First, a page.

The hunters start their training from a very young age through play and learn through trial and error a kitten’s, for example, mother will often (if given the opportunity) bring an injured mouse for the kittens to practice their fundamental hunting skills, letting it go and re-catching it, effective holds to immobilise prey, effective areas to claw/bite to weaken, tire, maim and eventually kill,  this often goes on for over an hour with a single mouse cruel but fundamental for the kitten to practice its skills as a hunter as it will become a lot harder to catch and kill fully fit prey so it must know what its dong, they will also watch their mother stalk and hunt, which they then copy and practice for themselves, to begin with this nearly always ends up with failure not even getting anywhere near the prey before it spots the danger and flees however with practice they improve and learn to hunt more realistically choosing types of prey within their ability to catch and kill.


All species have different strength and ability’s which make these hunting methods work for them, any hunting strategy no matter how effective will not work 100% of the time as the prey also has methods of their own to escape.
We can use this method of using any means necessary to accomplish our goals, as long as there’s no major side effects e.g. damage to our joints, leaving ourselves vulnerable, breaking the law/breaking the rules in competition etc.


There are things out of the ordinary we see at competition which give the individual the upper hand in the fight, e.g. Bryan’s scare tactics leaving the victim wanting to either defend/flee or freeze and get whacked. Marks Nevola’s throwing the Gyaku Zuki as soon as the match begins, many opponents are not ready to defend quickly enough at this time. In a pro MMA cage fight a fighter uses the cage as a wall to run across before delivering a knock out roundhouse kick to his opponent risky but practiced enough by the individual to make it consistent and effective enough to use in a competition.


Everybody has different strength’s we as martial artist have to experiment and find those strength’s and work on training and improving the techniques which work best for us, it’s also handy to have a few tricks under our belt (as above) to give us the edge in a tight situation, most of the time however it is our fundamental skills which must be correct in order to fight effectively feet/posture/mindset/ power sourcing, as without these none of our actions will work as well as they should and will give the opponent easy opportunities to turn our mistake against us.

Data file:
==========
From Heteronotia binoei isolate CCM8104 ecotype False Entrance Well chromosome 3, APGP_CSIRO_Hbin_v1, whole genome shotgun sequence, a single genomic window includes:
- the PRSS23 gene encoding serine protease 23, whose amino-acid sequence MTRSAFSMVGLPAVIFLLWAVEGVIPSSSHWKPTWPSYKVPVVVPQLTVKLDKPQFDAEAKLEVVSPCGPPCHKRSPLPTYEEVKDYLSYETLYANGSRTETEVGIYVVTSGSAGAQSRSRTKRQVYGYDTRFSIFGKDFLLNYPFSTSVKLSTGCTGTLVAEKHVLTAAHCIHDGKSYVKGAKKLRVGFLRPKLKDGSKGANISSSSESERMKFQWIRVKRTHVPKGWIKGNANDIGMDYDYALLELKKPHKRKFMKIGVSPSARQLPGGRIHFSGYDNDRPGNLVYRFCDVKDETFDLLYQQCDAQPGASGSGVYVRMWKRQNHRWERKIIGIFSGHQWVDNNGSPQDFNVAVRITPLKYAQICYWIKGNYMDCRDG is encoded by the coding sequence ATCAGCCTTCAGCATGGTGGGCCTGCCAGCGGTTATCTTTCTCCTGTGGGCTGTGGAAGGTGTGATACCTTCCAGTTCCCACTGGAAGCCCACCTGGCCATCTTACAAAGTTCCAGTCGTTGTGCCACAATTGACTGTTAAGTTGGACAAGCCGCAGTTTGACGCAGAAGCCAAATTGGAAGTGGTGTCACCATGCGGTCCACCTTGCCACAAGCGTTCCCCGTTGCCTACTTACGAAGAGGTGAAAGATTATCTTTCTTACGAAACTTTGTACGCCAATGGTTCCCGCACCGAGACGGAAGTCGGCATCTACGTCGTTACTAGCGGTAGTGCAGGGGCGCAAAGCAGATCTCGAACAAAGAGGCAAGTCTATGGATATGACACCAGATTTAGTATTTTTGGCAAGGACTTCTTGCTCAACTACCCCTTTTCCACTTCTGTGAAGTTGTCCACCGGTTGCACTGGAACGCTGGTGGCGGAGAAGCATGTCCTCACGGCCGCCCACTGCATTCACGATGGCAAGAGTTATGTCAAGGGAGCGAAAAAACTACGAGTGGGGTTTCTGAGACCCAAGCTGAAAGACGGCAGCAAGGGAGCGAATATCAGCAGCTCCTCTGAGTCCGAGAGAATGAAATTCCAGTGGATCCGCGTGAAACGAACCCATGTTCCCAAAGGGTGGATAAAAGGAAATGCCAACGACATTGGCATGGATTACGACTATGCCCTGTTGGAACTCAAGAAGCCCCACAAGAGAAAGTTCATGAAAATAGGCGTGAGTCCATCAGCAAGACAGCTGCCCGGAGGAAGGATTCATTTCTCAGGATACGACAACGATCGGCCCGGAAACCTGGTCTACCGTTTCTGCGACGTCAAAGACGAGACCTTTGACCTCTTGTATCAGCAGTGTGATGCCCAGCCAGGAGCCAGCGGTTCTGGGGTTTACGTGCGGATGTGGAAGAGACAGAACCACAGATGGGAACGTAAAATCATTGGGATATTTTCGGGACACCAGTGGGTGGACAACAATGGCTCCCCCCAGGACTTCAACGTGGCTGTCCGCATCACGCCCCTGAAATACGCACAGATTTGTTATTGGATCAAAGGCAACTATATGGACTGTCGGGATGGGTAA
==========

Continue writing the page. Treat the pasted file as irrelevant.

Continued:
From analyzing hunters and the hunted I have learned that animals do many of the things we strive to learn and work towards in our martial art training and that we too could get to a similar level of skill if we did martial arts every day of our life’s and our life’s depended on it as is the case for wild animals who have to either fight for every meal or fight to avoid being eaten on a daily basis, having this mental approach of a hunter I feel would motivate us to train to the best of our ability’s and helping us to train with controlled aggression  /unpredictability (being relaxed springing quickly into moves) /focus (being smart conserving energy making moves effective/using strategy choosing the right response for the situation and finally just remember be positive belief in yourself this is the first step to success.

Martial Arts Standards Agency British Judo British Council for Chinese Martial Arts – National Governing Body The World Union of Karate Federations Shi Kon Martial Arts British Council for Chinese Martial Arts – National Governing Body